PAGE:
Through just over a quarter of the 2015-16 season, there have been a few consistent hot topics around the NHL. The early successes of the Dallas Stars, Montreal Canadiens and New York Rangers. Patrick Kane’s dominant offensive run in the face of a tumultuous off-season. And the rookies.
This season has seemed like the first in several seasons where the rookie class has been deep and talented. Of course, everyone in the hockey world was talking about the two golden children: Jack Eichel and Connor McDavid. Both were expected to turn around their respective franchises and possess the talent to be the best players in the league for a decade.
Past them, the conversation has focused on several others. Detroit’s Dylan Larkin has grabbed the spotlight at several points and with good reason. Just a teenager who was playing his first (and only) season of college hockey last year, Larkin has made the jump to the NHL flawlessly, playing on Detroit’s top line and leading all NHL rookies with 10 goals (his 18 points are third).
Artemi Panarin has taken the league by storm, posting 23 points in 25 games for the Blackhawks. Riding shotgun on Kane’s line, Panarin leads all NHL rookies in scoring and continues to produce at a pace that most rookies simply don’t. If he continues to produce the way he has, it won’t matter who he’s playing with — he’ll be rookie of the year for certain.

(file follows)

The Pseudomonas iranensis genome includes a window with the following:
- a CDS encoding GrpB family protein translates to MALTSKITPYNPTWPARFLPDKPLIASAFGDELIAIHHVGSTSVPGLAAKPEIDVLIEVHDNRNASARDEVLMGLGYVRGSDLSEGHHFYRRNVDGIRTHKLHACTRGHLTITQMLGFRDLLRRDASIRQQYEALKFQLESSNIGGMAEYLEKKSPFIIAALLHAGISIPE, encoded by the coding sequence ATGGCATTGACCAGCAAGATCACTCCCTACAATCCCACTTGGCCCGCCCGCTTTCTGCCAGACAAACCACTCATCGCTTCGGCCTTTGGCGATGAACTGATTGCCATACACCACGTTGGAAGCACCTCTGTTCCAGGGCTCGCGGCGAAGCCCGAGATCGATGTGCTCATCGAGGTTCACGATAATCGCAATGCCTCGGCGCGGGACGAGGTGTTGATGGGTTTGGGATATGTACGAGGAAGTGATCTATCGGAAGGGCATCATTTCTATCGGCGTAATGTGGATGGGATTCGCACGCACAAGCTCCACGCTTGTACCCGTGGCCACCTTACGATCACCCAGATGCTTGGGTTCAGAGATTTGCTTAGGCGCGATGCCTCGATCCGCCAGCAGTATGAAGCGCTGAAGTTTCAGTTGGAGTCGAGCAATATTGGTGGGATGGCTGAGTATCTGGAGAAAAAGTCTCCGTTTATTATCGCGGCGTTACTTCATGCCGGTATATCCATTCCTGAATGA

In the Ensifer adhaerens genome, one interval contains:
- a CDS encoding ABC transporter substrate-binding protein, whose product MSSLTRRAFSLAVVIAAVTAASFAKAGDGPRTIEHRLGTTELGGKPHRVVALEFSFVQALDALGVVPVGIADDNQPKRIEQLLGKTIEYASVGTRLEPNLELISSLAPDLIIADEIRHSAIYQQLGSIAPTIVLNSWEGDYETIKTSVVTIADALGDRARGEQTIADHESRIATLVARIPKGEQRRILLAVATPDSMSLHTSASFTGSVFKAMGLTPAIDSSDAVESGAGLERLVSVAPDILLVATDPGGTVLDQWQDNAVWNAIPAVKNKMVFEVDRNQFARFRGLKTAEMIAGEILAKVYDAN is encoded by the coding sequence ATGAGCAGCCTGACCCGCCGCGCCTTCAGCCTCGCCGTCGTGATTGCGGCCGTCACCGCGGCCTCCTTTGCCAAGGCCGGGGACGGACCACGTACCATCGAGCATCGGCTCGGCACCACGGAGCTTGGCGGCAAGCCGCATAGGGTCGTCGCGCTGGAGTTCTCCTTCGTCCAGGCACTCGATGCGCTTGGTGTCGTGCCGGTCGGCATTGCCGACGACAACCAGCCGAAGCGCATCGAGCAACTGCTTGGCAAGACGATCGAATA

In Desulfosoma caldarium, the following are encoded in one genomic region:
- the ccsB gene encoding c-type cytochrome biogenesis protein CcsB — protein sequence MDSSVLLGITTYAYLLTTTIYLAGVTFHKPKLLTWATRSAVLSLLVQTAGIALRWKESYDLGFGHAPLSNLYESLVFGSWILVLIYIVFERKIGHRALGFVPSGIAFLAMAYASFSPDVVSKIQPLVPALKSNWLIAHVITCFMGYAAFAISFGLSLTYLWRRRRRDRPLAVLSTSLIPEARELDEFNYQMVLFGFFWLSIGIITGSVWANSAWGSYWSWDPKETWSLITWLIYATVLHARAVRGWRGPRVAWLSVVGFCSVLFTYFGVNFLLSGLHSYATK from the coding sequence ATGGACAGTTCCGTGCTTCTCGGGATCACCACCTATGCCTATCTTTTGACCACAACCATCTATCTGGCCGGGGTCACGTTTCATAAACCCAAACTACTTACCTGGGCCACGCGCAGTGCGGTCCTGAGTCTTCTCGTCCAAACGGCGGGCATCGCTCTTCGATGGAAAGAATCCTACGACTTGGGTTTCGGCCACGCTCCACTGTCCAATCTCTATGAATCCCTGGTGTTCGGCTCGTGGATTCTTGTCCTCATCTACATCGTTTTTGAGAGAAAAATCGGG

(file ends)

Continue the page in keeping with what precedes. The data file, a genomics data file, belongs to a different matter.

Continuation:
But the name that doesn’t get talked about enough these days is the one who has been the league’s top rookie through the quarter-way mark. That’s right, Max Domi doesn’t get his due.
Domi has more than earned his right to that accolade through 24 games with the Coyotes. He’s third in goals (eight), second in assists (13) and second in points (21) among NHL rookies. He’s been dynamic and exciting for an Arizona team that has been better than expected. Not that they are world-beaters, but they were expected to be bottom-feeders and have managed to keep themselves competitive.
Unlike Panarin and Larkin, who play with the likes of Kane and Henrik Zetterberg respectively, Domi hasn’t had the benefit of traditionally great linemates. That’s no disrespect to Antoine Vermette and Mikkel Boedker, but among the elite in the game they are not. The fact that Domi is doing what he’s been doing shows how well he’s played as a whole and the kind of impact he has had on the way the Coyotes have played.
Again, there is a lot of hockey left to go. Domi could hit the skids and Panarin could continue to light up the scoreboard playing next to Kane. Eichel could explode offensively and take his place at the top of the mountain. But at this point in the game, Tie Domi’s kid is without a doubt the rookie of the year.